Yun argues that the testimonies from this case suggest radical critiques of the "contract" institution, the basis for free modern society. The example of Cuba, she suggests, constitutes the early experiment and forerunner of new contract slavery, in which the contract itself, taken to its extreme, was wielded as a most potent form of enslavement and complicity. Yun further considers the communal biography of a next-generation Afro-Chinese Cuban author and raises timely theoretical questions regarding race, diaspora, transnationalism, and globalization.
Wang Bi on the Laozi
A systematic study of Wang Bi's (226-249) commentary on the Laozi, this book provides the first systematic study of a Chinese commentator's scholarly craft and introduces a highly sophisticated Chinese way of reading the Taoist classic, one that differs greatly from Western interpretations. The Laozi has been translated into Western languages hundreds of times over the past two hundred years. It has become the book of Chinese philosophy most widely appreciated for its philosophical depth and lyrical form. Nevertheless, very little attention has been paid to the way in which this book was read in China. This book introduces the reader to a highly sophisticated Chinese way of reading this Taoist classic, a way that differs greatly from the many translations of the Laozi available in the West. The most famous among the Chinese commentators on the Laozi—a man appreciated even by his opponents for the sheer brilliance of his analysis—is Wang Bi (226–249). Born into a short period of intellectual ferment and freedom after the collapse of the Han dynasty, this self-assured genius, in the short twenty-three years of his life, dashed off two of the most enduring works of Chinese philosophy, a commentary on the Laozi and another on the Book of Changes. By carefully reconstructing Wang Bi’s Laozi text as well as his commentary, this book explores Wang Bi’s craft as a scholarly commentator who is also a philosopher in his own right. By situating his work within the context of other competing commentaries and extracting their way of reading the Laozi, this book shows how the Laozi has been approached in many different ways, ranging from a philosophical underpinning for a particular theory of political rule to a guide to techniques of life-prolongation. Amidst his competitors, however, Wang Bi stands out through a literary and philosophical analysis of the Laozi that manages to “use the Laozi to explain the Laozi,” rather than imposing an agenda on the text. Through a critical adaptation of several hundred years of commentaries on the classics, Wang Bi reaches a scholarly level in the art of understanding that is unmatched anywhere else in the world.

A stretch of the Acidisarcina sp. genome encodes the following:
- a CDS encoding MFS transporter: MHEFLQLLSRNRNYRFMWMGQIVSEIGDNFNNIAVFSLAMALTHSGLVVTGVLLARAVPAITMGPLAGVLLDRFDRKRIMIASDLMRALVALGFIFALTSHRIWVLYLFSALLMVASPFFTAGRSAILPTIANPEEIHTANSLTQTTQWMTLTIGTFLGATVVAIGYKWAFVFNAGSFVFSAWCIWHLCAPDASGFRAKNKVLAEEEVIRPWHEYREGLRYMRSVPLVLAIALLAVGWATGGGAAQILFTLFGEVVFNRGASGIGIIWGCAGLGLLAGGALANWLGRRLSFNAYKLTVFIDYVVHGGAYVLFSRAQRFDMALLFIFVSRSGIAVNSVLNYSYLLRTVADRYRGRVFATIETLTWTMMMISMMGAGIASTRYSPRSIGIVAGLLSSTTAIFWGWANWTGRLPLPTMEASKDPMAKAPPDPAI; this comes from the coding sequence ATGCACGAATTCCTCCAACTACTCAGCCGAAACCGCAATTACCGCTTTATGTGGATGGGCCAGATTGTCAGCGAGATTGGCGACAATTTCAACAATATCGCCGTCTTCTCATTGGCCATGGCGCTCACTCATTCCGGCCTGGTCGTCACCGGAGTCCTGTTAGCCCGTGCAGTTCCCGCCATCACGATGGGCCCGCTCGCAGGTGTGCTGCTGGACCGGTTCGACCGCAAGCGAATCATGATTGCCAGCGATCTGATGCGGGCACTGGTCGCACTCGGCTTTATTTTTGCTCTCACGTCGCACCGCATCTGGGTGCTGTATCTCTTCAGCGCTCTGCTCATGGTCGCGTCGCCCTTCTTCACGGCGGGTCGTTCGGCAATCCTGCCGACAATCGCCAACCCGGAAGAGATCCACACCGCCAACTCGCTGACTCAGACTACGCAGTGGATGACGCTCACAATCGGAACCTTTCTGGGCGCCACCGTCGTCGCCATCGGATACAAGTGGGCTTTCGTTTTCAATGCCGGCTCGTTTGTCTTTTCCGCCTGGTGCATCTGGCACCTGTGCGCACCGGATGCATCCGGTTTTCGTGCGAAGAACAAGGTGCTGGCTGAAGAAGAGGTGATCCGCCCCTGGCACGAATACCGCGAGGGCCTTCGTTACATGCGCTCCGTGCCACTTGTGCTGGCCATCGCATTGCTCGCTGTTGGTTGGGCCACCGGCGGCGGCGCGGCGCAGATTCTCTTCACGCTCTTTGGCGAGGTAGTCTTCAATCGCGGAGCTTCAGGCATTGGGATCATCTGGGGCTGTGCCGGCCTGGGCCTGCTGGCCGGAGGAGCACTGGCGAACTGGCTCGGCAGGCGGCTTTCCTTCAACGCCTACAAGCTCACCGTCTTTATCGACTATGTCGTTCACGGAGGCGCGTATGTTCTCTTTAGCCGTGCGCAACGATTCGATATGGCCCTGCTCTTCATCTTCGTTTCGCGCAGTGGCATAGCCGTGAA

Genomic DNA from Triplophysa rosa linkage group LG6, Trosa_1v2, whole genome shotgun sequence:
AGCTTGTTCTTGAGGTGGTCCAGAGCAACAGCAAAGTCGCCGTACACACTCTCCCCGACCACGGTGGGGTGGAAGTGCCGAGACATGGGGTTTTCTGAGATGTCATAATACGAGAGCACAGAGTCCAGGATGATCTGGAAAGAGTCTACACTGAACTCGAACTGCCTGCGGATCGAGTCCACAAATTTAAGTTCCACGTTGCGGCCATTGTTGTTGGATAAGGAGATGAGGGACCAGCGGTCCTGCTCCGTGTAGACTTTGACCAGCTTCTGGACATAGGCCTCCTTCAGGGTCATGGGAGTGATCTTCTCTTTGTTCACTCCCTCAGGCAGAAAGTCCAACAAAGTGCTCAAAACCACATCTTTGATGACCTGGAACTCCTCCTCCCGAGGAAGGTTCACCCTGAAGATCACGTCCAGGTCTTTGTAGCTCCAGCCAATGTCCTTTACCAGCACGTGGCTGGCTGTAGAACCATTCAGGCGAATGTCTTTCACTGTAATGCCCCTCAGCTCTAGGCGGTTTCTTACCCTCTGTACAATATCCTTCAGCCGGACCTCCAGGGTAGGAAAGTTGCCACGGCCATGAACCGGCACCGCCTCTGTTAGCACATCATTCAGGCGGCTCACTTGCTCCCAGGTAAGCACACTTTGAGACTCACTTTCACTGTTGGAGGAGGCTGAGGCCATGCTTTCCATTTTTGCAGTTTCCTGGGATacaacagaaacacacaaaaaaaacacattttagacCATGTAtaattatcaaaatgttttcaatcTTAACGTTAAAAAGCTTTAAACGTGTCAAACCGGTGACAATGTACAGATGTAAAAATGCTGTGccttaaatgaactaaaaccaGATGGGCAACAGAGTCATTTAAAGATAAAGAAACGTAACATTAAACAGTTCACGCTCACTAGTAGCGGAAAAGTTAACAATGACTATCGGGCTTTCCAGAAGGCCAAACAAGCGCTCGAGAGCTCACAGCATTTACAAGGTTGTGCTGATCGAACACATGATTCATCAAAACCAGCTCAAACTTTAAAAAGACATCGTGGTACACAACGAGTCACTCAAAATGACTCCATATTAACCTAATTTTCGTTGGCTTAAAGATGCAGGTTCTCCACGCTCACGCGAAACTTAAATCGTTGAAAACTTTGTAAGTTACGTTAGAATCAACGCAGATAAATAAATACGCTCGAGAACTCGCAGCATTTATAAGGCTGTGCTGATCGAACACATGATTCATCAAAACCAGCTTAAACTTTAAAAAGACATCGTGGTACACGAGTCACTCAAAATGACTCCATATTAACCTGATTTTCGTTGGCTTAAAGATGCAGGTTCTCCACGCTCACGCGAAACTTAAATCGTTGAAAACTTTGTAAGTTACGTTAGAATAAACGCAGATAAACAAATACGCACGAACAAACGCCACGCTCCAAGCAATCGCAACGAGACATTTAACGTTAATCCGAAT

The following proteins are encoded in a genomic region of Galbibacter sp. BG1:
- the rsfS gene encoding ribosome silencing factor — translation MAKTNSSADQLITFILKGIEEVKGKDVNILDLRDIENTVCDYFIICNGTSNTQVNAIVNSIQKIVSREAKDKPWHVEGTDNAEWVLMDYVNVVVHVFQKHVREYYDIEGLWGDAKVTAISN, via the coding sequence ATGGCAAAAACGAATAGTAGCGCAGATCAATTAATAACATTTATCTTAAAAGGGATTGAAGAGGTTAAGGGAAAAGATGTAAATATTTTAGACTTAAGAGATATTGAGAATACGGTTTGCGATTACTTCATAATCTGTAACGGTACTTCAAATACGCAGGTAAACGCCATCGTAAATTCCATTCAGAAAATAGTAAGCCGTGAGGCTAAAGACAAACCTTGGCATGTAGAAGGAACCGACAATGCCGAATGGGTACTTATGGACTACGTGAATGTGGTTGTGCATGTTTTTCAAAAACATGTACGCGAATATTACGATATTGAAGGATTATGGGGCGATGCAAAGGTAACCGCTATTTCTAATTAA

People and Press in Meiji Japan
No institution did more to create a modern citizenry than the newspaper press of the Meiji period (1868-1912). Here was a collection of highly diverse, private voices that provided increasing numbers of readers--many millions by the end of the period--with both its fresh picture of the world and a changing sense of its own place in that world. Creating a Public is the first comprehensive history of Japan's early newspaper press to appear in English in more than half a century. Drawing on decades of research in newspaper articles and editorials, journalists' memoirs and essays, it tells the story of Japan's newspaper press from its elitist beginnings just before the fall of the Tokugawa regime through its years as a shaper of a new political system in the 1880s to its emergence as a nationalistic, often sensational, medium early in the twentieth century.